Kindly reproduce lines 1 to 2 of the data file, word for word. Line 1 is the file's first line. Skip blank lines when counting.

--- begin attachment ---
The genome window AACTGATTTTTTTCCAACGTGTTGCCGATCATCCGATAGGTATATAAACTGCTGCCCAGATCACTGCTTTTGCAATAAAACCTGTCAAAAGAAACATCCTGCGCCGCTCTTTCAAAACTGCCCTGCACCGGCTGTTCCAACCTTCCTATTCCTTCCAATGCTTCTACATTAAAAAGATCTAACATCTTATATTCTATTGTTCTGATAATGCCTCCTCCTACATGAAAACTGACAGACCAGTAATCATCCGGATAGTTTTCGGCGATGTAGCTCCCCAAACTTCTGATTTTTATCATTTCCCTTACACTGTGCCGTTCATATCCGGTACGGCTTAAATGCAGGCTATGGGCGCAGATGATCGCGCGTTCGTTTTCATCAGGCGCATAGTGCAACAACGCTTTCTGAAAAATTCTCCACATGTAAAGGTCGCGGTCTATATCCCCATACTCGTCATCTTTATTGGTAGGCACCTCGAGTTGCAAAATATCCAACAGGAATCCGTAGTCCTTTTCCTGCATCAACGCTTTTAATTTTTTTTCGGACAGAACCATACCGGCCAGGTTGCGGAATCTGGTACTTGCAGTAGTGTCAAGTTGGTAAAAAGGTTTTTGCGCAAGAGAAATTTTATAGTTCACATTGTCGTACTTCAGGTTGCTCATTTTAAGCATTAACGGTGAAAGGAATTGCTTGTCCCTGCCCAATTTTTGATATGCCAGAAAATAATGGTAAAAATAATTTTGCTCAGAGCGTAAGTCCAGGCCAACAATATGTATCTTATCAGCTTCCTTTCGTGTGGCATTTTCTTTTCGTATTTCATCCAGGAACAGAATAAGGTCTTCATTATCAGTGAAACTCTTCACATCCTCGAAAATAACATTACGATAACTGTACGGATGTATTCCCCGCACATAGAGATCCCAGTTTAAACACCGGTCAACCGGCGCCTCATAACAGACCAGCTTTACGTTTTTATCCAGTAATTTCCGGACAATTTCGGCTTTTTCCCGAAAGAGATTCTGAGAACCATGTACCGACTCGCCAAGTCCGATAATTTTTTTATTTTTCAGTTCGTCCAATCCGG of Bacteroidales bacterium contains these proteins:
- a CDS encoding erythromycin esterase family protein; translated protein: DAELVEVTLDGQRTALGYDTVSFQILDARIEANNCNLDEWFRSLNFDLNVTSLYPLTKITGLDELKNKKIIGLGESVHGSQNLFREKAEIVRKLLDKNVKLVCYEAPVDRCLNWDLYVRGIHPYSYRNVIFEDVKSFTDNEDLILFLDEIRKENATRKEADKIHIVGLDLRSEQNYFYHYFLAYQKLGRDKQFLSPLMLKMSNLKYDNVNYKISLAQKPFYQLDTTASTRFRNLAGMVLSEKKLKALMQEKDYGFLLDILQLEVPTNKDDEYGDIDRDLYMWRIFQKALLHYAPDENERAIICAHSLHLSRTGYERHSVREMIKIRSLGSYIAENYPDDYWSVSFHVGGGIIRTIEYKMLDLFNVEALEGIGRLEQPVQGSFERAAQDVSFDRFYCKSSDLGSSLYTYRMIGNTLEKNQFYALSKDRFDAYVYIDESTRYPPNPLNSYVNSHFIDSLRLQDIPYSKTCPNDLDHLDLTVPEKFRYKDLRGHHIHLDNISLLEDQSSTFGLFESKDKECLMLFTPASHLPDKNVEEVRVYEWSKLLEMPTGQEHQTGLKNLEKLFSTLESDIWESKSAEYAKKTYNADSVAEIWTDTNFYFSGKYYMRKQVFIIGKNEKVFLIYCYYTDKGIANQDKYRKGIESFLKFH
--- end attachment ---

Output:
The genome window AACTGATTTTTTTCCAACGTGTTGCCGATCATCCGATAGGTATATAAACTGCTGCCCAGATCACTGCTTTTGCAATAAAACCTGTCAAAAGAAACATCCTGCGCCGCTCTTTCAAAACTGCCCTGCACCGGCTGTTCCAACCTTCCTATTCCTTCCAATGCTTCTACATTAAAAAGATCTAACATCTTATATTCTATTGTTCTGATAATGCCTCCTCCTACATGAAAACTGACAGACCAGTAATCATCCGGATAGTTTTCGGCGATGTAGCTCCCCAAACTTCTGATTTTTATCATTTCCCTTACACTGTGCCGTTCATATCCGGTACGGCTTAAATGCAGGCTATGGGCGCAGATGATCGCGCGTTCGTTTTCATCAGGCGCATAGTGCAACAACGCTTTCTGAAAAATTCTCCACATGTAAAGGTCGCGGTCTATATCCCCATACTCGTCATCTTTATTGGTAGGCACCTCGAGTTGCAAAATATCCAACAGGAATCCGTAGTCCTTTTCCTGCATCAACGCTTTTAATTTTTTTTCGGACAGAACCATACCGGCCAGGTTGCGGAATCTGGTACTTGCAGTAGTGTCAAGTTGGTAAAAAGGTTTTTGCGCAAGAGAAATTTTATAGTTCACATTGTCGTACTTCAGGTTGCTCATTTTAAGCATTAACGGTGAAAGGAATTGCTTGTCCCTGCCCAATTTTTGATATGCCAGAAAATAATGGTAAAAATAATTTTGCTCAGAGCGTAAGTCCAGGCCAACAATATGTATCTTATCAGCTTCCTTTCGTGTGGCATTTTCTTTTCGTATTTCATCCAGGAACAGAATAAGGTCTTCATTATCAGTGAAACTCTTCACATCCTCGAAAATAACATTACGATAACTGTACGGATGTATTCCCCGCACATAGAGATCCCAGTTTAAACACCGGTCAACCGGCGCCTCATAACAGACCAGCTTTACGTTTTTATCCAGTAATTTCCGGACAATTTCGGCTTTTTCCCGAAAGAGATTCTGAGAACCATGTACCGACTCGCCAAGTCCGATAATTTTTTTATTTTTCAGTTCGTCCAATCCGG of Bacteroidales bacterium contains these proteins:
- a CDS encoding erythromycin esterase family protein; translated protein: DAELVEVTLDGQRTALGYDTVSFQILDARIEANNCNLDEWFRSLNFDLNVTSLYPLTKITGLDELKNKKIIGLGESVHGSQNLFREKAEIVRKLLDKNVKLVCYEAPVDRCLNWDLYVRGIHPYSYRNVIFEDVKSFTDNEDLILFLDEIRKENATRKEADKIHIVGLDLRSEQNYFYHYFLAYQKLGRDKQFLSPLMLKMSNLKYDNVNYKISLAQKPFYQLDTTASTRFRNLAGMVLSEKKLKALMQEKDYGFLLDILQLEVPTNKDDEYGDIDRDLYMWRIFQKALLHYAPDENERAIICAHSLHLSRTGYERHSVREMIKIRSLGSYIAENYPDDYWSVSFHVGGGIIRTIEYKMLDLFNVEALEGIGRLEQPVQGSFERAAQDVSFDRFYCKSSDLGSSLYTYRMIGNTLEKNQFYALSKDRFDAYVYIDESTRYPPNPLNSYVNSHFIDSLRLQDIPYSKTCPNDLDHLDLTVPEKFRYKDLRGHHIHLDNISLLEDQSSTFGLFESKDKECLMLFTPASHLPDKNVEEVRVYEWSKLLEMPTGQEHQTGLKNLEKLFSTLESDIWESKSAEYAKKTYNADSVAEIWTDTNFYFSGKYYMRKQVFIIGKNEKVFLIYCYYTDKGIANQDKYRKGIESFLKFH